In response to commenter concerns, the Department also confirms that the Start Printed Page 21217Best Interest standard does not impose an unattainable obligation on fiduciaries to somehow identify the single “best” investment for the plan or IRA out of all the investments in the national or international marketplace, assuming such advice were even possible. Instead, as discussed above, the Best Interest standard set out in the exemptions incorporates two fundamental and well-established fiduciary obligations: The duties of prudence and loyalty. Thus, the fiduciary's obligation under the Best Interest standard is to act in accordance with the professional standards of prudence, and to put the plan's or IRA's financial interests in the driver's seat, rather than the competing interests of the fiduciary or other parties.

Finally, in response to questions regarding the extent to which this Best Interest standard or other provisions of the amendments impose an ongoing monitoring obligation on fiduciaries, the text does not impose a monitoring requirement, but instead leaves that to the parties. This is consistent with the Department's interpretation of an investment advice fiduciary's monitoring responsibility as articulated in the preamble to the Regulation.

2. Reasonable Compensation

The Impartial Conduct Standards also include the reasonable compensation standard. Under this standard, compensation received by the fiduciary and its affiliates in connection with the applicable transaction may not exceed compensation for services that is reasonable within the meaning of ERISA section 408(b)(2) and Code section 4975(d)(2).

The obligation to pay no more than reasonable compensation to service providers is long recognized under ERISA and the Code. ERISA section 408(b)(2) and Code section 4975(d)(2), require that services arrangements involving plans and IRAs result in no more than reasonable compensation to the service provider. Accordingly fiduciaries—as service providers—have long been subject to this requirement, regardless of their fiduciary status. At bottom, the standard simply requires that compensation not be excessive, as measured by the market value of the particular services, rights, and benefits the fiduciary is delivering to the plan or IRA. Given the conflicts of interest associated with the commissions and other payments covered by the exemptions, and the potential for self-dealing, it is particularly important that fiduciaries adhere to these statutory standards, which are rooted in common law principles.[40]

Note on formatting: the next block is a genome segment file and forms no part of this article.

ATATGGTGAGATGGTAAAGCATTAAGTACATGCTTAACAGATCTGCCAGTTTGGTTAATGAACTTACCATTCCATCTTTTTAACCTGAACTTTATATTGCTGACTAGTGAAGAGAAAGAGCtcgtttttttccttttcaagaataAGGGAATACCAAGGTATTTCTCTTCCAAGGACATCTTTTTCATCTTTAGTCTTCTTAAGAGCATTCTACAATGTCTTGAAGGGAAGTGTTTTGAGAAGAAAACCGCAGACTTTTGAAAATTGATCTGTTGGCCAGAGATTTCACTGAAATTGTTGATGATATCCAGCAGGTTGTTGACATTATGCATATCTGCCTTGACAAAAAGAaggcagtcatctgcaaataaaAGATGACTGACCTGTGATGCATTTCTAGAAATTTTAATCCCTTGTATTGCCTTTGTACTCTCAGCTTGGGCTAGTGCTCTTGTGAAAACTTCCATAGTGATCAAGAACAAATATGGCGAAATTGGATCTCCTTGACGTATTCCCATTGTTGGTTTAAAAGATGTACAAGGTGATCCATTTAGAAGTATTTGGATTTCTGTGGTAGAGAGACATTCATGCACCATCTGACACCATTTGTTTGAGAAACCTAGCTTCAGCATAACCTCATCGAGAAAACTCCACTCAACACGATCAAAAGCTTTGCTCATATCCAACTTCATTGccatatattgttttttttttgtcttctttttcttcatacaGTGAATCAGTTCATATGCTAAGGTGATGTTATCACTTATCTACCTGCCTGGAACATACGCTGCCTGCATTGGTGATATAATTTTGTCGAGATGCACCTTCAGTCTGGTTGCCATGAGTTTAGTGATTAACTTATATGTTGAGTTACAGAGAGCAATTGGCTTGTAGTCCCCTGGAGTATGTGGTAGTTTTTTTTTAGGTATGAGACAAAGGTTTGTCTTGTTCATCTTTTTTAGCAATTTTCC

Several commenters supported this standard. The requirement that compensation be limited to what is reasonable is an important protection of the exemptions and a well-established standard, they said. A number of other commenters requested greater specificity as to the meaning of the reasonable compensation standard. As proposed, the standard stated that all compensation received by the fiduciary and its affiliates in connection with the transaction must be reasonable in relation to the total services the fiduciary and its affiliates provide to the plan or IRA. Some commenters stated that the proposed reasonable compensation standard was too vague. Because the language of the proposal did not reference ERISA section 408(b)(2) and Code section 4975(d)(2), commenters asked whether the standard differed from those statutory provisions. In particular, some commenters questioned the meaning of the proposed language “in relation to the total services the fiduciary provides to the plan or IRA.” The commenters indicated that the proposal did not adequately explain this formulation of the reasonable compensation standard.

There was concern that the standard could be applied retroactively rather than based on the parties' reasonable beliefs as to the reasonableness of the compensation at the time of the recommendation. Commenters also indicated uncertainty as to how to comply with the condition and asked whether it would be necessary to survey the market to determine market rates. Some commenters requested that the Department include the words “and customary” in the reasonable compensation definition, to specifically permit existing compensation arrangements. One commenter raised the concern that the reasonable compensation determination raised antitrust concerns because it would require investment advice fiduciaries to agree upon a market rate and result in anti-competitive behavior.

Commenters also asked the Department to provide examples of scenarios that met the reasonable compensation standard and safe harbors and others requested examples of scenarios that would fail to meet these standards. FINRA and other commenters suggested that the Department incorporate existing FINRA rules 2121 and 2122, and NASD rule 2830 regarding the reasonableness of compensation for broker-dealers.[41]

Commenters also asked how the standard would be satisfied for proprietary products. One commenter indicated that the calculation should not include affiliates' or related entities' compensation as this would appear to put them at a comparative disadvantage.

Finally, a few commenters took the position that the reasonable compensation determination should not be a requirement of an exemption. In their view, a plan fiduciary that is not providing investment advice or exercising investment discretion should decide the reasonableness of the compensation paid to the one who is. Another commenter suggested that if an independent plan fiduciary sets the menu of investment options this should be sufficient to comply with the reasonable compensation standard.